Got there on time to see LoveLikeFire at The Flapper, but due to other problems no-one seemed to get the bottom of, they only got on stage a hour-and-a-half later than they were expecting, which meant your bemused blogger had to leave halfway through! Support band Deluka put in a polished performance, but the highlight of a curtailed evening's entertainment was that LLF had time to practice 'Delusion', our favourite track from their Dot-to-Dot show which we'd discussed with them earlier, so they could shoehorn it into the set (oh, and also that your charmed correspondent got to plant a smacker on one of Ann Yu's delectable cheekbones, funny how we remember that bit, right?).

The Autumn Store held a disco night the following Friday, which was rather fun and gave yours truly the opportunity to consolidate some acquaintances from the Moseley Folk Fest, as well as bend the ear of the Waldo Jeffers singer, and sing and dance along rather too boisterously once more to The Pains Of Being Pure At Heart's 'Young Adult Friction'. Couple of weeks later, we went to one of those NME Radar Tour thingies at the Civic Hall Bar in Wolves. We enjoyed nodding our heads to the squelchy electro-funk-pop of Yes Giantess, were left slightly cold (True Romance aside) by Golden Silvers' all-too-accurate take on bored-sounding 80s electropop, so in the absence of a sicknote-pulling Marina and the Diamonds it was left to Local Natives to provide the real (he)art to the night's performances, starting with a truly fabulous 'World News' and remaining equally essential throughout the all-too-short set.

Hallowe'en ball at Island Bar beckoned next, with your costume-challenged chunterer turning up as a scary blogger type (the more things change the more they stay the same, eh, reader?). StrangeTime were in fine spiky fettle and we were also really intrigued by Bird Eats Baby (and only partially because we fancied the drummer) while The Black and Reds finished things happily with some properly exciting blues rock which ended with some virtuoso drumming amongst the crowd (we'll draw a veil there as things were getting very vague at this point).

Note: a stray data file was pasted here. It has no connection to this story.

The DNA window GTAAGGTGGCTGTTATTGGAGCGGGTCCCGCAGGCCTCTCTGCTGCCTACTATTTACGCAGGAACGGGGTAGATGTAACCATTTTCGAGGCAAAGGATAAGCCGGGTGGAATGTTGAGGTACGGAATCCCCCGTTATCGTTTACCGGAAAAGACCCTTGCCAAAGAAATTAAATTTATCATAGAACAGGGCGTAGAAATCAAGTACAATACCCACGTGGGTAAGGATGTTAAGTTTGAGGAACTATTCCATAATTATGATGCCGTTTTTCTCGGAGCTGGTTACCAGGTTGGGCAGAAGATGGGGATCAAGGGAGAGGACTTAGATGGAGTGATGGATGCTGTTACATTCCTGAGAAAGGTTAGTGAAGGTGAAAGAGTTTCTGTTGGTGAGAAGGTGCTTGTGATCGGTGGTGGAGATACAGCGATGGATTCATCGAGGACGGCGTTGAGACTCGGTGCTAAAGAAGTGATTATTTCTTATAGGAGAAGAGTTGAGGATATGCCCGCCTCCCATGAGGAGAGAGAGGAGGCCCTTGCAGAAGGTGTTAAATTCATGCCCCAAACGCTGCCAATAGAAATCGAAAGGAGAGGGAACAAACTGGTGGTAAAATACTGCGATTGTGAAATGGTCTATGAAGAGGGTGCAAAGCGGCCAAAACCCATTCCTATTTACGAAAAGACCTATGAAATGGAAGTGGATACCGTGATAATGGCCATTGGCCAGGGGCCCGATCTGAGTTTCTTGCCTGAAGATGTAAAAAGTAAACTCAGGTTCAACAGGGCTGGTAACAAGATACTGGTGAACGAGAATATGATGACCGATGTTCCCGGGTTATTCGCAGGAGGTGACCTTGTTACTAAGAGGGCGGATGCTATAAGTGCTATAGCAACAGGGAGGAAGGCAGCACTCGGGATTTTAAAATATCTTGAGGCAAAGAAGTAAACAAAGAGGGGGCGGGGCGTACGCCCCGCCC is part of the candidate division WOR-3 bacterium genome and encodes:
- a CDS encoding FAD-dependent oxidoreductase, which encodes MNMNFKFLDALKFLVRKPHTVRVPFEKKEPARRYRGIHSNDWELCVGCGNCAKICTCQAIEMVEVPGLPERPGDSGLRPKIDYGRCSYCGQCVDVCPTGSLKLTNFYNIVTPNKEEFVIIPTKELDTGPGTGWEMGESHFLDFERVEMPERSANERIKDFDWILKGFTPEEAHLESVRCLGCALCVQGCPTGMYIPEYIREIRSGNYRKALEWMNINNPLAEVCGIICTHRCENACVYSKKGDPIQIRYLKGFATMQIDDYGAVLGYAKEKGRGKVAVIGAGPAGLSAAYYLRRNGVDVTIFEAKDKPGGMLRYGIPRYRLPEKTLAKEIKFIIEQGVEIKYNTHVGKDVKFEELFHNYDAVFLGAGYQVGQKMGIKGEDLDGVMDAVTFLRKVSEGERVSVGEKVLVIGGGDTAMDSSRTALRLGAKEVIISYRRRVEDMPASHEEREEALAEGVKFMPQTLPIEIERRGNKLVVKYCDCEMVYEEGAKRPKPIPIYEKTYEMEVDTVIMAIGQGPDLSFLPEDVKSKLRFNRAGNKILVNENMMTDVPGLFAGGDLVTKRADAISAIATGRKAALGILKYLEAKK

Couple of weeks later and an Autumn Store presentation finally gave us the chance to see David Leach live. Well, we say *see* but due to our naivete concerning The Victoria layout, we find ourselves in a disadvantaged spot where in truth we can only hear him. But we were sufficiently intrigued to buy a CD off the fine fellow anyway, complete with a hand-knitted woollen pouch to boot. In terms of view, things fared only slightly better with The July Days, having somehow got ourselves into a spot where all we could see of the stage was the girl singer's left breast (not like us to complain, we know, but...). Sonically, they were entertaining, but most impressive when they *weren't* trying to be Birmingham's answer to Los Campesinos! At least we did get ourselves into a decent place to see The Lovely Eggs (unlike at Indietracks, where we espied them through a church window) where we sang along quite loudly to their catchy, loveable choons from their really rather excellent 'If You Were Fruit' album.

Our first time at the all-new o2 Academy on Bristol Street to see Yeah Yeah Yeahs was helped along by meeting up with our old blogging compadre and international poker superstar Phill. Our first impressions of the new venue: better stage positioning, better lighting, better sound quality, slightly easier to get served, overall we approve. Although it of course helps when the band is on such fine form and Karen O and her YYYs certainly put on a show worthy of a venue-christening, bringing the qualities of third album 'It's Blitz!' sharply into focus just in time for the End Of Year lists.

Finally, a brief mention for local punk band Guttersnipe who played a storming set of covers upstairs in one of our local boozers a couple of weeks before Xmas, their versions of The Stranglers' 'Something's Gotta Change' and Dead Boys' 'Sonic Reducer' particularly sticking in the mind. It was a riot, in the best possible sense of the term.